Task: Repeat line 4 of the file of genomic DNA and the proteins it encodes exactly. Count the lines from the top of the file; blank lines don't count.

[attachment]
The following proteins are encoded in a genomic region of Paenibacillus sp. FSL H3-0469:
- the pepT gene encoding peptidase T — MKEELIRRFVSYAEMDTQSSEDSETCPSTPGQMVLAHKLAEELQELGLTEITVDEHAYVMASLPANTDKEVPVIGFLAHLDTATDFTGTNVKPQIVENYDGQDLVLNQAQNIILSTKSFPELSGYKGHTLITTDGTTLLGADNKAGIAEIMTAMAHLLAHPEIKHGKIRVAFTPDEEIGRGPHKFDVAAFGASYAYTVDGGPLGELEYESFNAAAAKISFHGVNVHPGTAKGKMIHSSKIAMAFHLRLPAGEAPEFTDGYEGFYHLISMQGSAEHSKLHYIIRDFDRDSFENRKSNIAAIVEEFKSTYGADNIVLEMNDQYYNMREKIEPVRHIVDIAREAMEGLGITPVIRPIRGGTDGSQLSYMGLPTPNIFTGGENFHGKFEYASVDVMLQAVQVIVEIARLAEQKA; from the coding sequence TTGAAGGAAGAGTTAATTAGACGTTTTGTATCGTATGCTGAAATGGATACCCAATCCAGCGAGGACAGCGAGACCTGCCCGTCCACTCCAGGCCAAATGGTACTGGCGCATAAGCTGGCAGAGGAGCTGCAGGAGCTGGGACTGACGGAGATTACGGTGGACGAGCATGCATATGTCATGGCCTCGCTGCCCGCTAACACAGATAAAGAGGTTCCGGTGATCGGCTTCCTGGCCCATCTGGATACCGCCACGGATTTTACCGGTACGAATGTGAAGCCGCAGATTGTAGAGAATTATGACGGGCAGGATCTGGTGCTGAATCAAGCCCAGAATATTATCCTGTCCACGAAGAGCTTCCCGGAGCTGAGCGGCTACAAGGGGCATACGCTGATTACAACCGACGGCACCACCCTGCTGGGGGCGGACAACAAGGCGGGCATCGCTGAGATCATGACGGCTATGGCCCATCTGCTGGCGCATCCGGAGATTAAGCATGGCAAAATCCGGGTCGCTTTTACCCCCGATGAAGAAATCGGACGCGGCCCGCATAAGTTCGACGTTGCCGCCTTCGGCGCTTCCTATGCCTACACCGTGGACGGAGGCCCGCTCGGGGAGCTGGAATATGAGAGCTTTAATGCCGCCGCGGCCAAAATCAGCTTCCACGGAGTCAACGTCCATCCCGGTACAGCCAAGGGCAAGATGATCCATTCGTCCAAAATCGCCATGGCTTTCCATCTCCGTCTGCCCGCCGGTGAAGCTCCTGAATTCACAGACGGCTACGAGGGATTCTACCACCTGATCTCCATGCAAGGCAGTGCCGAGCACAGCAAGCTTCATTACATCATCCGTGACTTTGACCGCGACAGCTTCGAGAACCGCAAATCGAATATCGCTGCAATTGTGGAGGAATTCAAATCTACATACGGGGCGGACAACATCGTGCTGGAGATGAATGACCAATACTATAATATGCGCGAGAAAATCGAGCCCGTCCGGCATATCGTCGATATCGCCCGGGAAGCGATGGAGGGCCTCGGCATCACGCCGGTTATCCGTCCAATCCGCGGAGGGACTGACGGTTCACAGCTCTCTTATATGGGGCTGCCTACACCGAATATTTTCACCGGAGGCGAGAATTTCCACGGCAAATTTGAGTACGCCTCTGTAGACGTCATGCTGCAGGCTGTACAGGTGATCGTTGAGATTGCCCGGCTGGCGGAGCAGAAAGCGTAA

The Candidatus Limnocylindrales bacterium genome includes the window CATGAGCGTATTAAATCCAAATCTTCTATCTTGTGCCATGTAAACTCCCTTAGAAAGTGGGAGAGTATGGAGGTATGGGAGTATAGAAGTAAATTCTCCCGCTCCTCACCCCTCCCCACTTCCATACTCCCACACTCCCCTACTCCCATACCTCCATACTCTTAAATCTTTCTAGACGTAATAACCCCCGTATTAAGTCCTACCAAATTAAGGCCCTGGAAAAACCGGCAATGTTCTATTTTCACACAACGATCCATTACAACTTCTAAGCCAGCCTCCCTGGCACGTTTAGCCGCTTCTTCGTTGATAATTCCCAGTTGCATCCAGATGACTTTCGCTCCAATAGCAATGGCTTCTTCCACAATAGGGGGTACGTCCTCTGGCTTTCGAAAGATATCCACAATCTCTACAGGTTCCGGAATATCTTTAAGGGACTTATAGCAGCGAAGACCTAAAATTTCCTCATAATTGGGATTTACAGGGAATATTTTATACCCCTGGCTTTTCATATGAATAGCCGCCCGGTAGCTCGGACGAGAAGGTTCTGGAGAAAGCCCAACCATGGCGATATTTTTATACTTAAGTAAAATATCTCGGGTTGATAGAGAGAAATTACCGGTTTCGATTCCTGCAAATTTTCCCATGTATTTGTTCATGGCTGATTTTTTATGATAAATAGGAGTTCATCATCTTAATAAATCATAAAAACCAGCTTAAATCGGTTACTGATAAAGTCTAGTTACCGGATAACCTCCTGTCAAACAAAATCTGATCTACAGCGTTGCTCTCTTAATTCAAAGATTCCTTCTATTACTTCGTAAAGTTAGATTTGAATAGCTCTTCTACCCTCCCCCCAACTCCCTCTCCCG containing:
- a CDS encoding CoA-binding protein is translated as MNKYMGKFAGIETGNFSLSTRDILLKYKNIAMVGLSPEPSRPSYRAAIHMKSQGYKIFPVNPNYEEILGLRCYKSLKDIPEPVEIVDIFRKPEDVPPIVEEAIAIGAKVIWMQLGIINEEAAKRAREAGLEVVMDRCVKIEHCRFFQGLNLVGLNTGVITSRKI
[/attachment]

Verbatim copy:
- a CDS encoding CoA-binding protein is translated as MNKYMGKFAGIETGNFSLSTRDILLKYKNIAMVGLSPEPSRPSYRAAIHMKSQGYKIFPVNPNYEEILGLRCYKSLKDIPEPVEIVDIFRKPEDVPPIVEEAIAIGAKVIWMQLGIINEEAAKRAREAGLEVVMDRCVKIEHCRFFQGLNLVGLNTGVITSRKI